teacher shortage

We're doing things by the numbers this week in our weekly roundup of all things education.

167 of 1,113 public schools in Puerto Rico are open

Flickr / alamosbasement

The state set a new record today for the number of emergency certified teachers in Oklahoma classrooms.

The State Board of Education approved 574 new emergency certifications, bringing this year’s total to about 1,400.

Last year, there were 1,160 emergency certified teachers in Oklahoma. Five years ago there were 32.

Schools ask for permission to hire emergency certified teachers after proving they could not find anyone with traditional qualifications.

Flickr / wfryer

A new survey shows what many state leaders feared: Oklahoma’s teacher shortage is getting worse.

As of August 1, there were still 500 unfilled teaching positions across the state. That's according to a survey conducted by the Oklahoma State School Boards Association.

Shawn Hime, the Executive Director of the OSSBA, says his agency talked to more than 300 school districts in order to complete the survey.

Emily Wendler / StateImpact Oklahoma

Oklahoma schools are becoming more and more reliant on teachers with no training.

A lack of school funding, low pay, and waning morale have driven many of the experienced teachers out of the classroom, or out of the state.

Superintendent of Mid-Del Schools, Rick Cobb, said he used to have 10 to 15 applicants for every open teaching position. Now he’s lucky if he has two.

“You want to know you’re picking the best person that you can, and that’s hard to do now with the super shallow pool of applicants,” he said.

Flickr / wfryer

The State Board of Education approved 631 emergency teaching certifications at Thursday’s board meeting, which is nearly double what the board had approved at this time last year. It brings the total number of emergency certifications to 850 for the 2017-18 school year.

Compare that to last July, when the board had issued a total of 381 emergency teaching certifications, a record number at the time.

State Superintendent Joy Hofmeister says August is typically when most of the requests for emergency certifications come in, so the number is expected to grow.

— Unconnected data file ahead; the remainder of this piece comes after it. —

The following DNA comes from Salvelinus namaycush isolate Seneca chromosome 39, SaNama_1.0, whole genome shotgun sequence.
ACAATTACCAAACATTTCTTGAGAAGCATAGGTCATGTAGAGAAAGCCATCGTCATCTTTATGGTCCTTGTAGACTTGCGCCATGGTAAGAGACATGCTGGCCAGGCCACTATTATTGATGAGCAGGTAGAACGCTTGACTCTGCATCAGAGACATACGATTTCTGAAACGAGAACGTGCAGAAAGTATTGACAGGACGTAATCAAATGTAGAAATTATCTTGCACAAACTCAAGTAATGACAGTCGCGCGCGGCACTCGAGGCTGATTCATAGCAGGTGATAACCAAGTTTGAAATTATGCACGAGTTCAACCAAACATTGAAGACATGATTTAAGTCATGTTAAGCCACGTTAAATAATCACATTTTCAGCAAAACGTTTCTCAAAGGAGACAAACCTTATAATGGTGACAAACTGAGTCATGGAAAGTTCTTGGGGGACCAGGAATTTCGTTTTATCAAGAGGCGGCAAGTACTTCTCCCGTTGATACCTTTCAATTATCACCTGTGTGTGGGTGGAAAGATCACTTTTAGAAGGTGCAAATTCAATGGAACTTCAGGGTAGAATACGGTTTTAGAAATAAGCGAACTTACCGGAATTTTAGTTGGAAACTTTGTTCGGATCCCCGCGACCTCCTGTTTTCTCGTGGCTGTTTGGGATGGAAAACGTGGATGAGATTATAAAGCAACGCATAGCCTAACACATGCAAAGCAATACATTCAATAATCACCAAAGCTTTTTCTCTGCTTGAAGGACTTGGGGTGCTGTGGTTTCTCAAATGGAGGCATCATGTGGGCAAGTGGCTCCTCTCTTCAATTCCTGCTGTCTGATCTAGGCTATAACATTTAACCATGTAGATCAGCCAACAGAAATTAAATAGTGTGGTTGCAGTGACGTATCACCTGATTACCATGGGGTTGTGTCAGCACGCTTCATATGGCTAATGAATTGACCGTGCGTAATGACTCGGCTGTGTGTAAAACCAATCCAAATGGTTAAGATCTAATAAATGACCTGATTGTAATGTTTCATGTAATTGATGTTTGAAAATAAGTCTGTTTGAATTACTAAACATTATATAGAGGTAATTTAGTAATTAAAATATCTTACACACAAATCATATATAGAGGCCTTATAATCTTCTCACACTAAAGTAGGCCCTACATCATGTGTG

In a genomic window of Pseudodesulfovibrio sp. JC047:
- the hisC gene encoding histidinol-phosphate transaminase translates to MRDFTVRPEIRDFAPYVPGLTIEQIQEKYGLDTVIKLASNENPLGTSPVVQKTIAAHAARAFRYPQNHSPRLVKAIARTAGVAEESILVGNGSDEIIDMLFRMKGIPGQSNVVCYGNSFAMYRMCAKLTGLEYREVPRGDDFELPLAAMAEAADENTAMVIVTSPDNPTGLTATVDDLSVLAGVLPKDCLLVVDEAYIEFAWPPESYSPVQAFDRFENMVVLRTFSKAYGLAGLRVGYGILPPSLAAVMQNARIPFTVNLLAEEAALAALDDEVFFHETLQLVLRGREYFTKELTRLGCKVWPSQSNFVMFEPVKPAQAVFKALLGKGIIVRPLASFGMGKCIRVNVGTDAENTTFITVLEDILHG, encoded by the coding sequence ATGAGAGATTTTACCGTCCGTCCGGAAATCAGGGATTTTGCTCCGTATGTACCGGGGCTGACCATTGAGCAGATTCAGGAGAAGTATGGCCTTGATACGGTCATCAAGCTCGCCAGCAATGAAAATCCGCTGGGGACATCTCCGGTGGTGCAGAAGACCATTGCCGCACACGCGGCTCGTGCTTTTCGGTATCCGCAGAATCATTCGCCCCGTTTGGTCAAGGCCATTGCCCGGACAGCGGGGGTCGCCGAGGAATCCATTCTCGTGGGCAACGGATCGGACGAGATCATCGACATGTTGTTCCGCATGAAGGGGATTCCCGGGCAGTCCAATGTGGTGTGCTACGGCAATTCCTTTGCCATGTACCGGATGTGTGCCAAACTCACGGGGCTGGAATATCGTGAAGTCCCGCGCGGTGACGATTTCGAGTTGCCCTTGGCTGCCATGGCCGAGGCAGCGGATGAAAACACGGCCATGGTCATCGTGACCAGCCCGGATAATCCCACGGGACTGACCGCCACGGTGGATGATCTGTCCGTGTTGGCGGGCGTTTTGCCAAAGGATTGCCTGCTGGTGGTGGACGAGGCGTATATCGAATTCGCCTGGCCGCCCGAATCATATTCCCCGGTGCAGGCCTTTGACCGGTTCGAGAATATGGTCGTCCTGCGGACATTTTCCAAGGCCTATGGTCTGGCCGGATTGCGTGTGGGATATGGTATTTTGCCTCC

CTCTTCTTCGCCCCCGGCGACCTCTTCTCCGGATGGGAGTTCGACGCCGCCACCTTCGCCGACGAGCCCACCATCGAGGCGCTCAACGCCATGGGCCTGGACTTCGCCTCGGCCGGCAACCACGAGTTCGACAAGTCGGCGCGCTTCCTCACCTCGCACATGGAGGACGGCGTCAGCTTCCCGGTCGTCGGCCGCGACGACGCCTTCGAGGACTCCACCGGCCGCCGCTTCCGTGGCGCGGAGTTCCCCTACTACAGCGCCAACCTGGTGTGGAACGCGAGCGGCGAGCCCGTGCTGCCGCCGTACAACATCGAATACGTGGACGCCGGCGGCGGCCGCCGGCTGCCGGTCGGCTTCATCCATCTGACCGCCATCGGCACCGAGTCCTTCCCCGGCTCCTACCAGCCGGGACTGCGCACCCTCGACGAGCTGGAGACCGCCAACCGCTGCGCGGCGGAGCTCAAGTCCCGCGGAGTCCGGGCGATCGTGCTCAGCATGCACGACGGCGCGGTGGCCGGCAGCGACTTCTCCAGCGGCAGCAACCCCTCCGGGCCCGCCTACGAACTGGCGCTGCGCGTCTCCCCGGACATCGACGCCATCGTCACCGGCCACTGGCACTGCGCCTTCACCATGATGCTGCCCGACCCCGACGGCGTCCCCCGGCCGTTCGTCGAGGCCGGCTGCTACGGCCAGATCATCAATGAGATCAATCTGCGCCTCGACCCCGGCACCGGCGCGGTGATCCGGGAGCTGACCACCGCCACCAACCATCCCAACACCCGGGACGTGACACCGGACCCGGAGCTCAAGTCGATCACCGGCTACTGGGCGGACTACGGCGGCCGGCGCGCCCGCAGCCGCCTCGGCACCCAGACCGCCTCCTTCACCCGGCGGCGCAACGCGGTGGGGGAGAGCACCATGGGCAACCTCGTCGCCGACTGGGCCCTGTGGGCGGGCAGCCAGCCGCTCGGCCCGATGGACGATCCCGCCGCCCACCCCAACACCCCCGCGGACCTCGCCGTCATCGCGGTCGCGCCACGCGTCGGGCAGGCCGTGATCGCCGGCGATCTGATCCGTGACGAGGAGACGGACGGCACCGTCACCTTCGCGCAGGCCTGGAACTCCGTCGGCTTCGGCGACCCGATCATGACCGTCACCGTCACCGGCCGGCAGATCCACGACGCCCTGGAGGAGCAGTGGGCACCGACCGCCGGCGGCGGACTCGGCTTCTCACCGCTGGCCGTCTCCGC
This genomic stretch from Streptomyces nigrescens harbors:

Emily Wendler / KOSU

Oklahoma’s state government is facing a budget deficit of around $900 million. One of the casualties of the state's fiscal woes: public schools. They're left facing tough choices like implementing a shorter school week, canceling classes, and consolidating districts. All this as the system is facing a shrinking teacher population and rising class sizes.

The good news: There's an uptick in the hiring of new teachers since the pink-slip frenzy in the wake of the Great Recession.

The bad news: The new hiring hasn't made up for the teacher shortfall. Attrition is high, and enrollment in teacher preparation programs has fallen some 35 percent over the past five years — a decrease of nearly 240,000 teachers in all.

Parts of most every state in America face troubling teacher shortages: the most frequent shortage areas are math, science, bilingual education and special education.

Emily Wendler / KOSU

The superintendents of Oklahoma’s two largest school districts told lawmakers Tuesday they are concerned about future budget cuts to education. And, they challenged legislators to prevent further damage.

Rob Neu, the superintendent of Oklahoma City Public Schools, told a crowd of lawmakers that next year his district won’t hire new teachers because they won’t have the money. Class sizes will just get bigger.

Lawmakers filed hundreds of education bills this session, seeking solutions to teacher pay, testing, and school funding in general. Here is a list of more than 30 bills that KOSU will be following closely this legislative session.

BILLS CONCERNING EDUCATION SAVINGS ACCOUNTS

Oklahoma Senator David Holt is proposing $10,000 teacher pay raises over the next few years. And Holt says this can be done without raising taxes. 

His plan is three pronged. School districts would be consolidated and excess money would go to teacher pay. All revenue growth after fiscal year 2017 would go directly to raises, and the the state would find another $200 million by reforming tax credits.

Holt said legislators have a moral obligation to raise pay, and help solve the teacher shortage.

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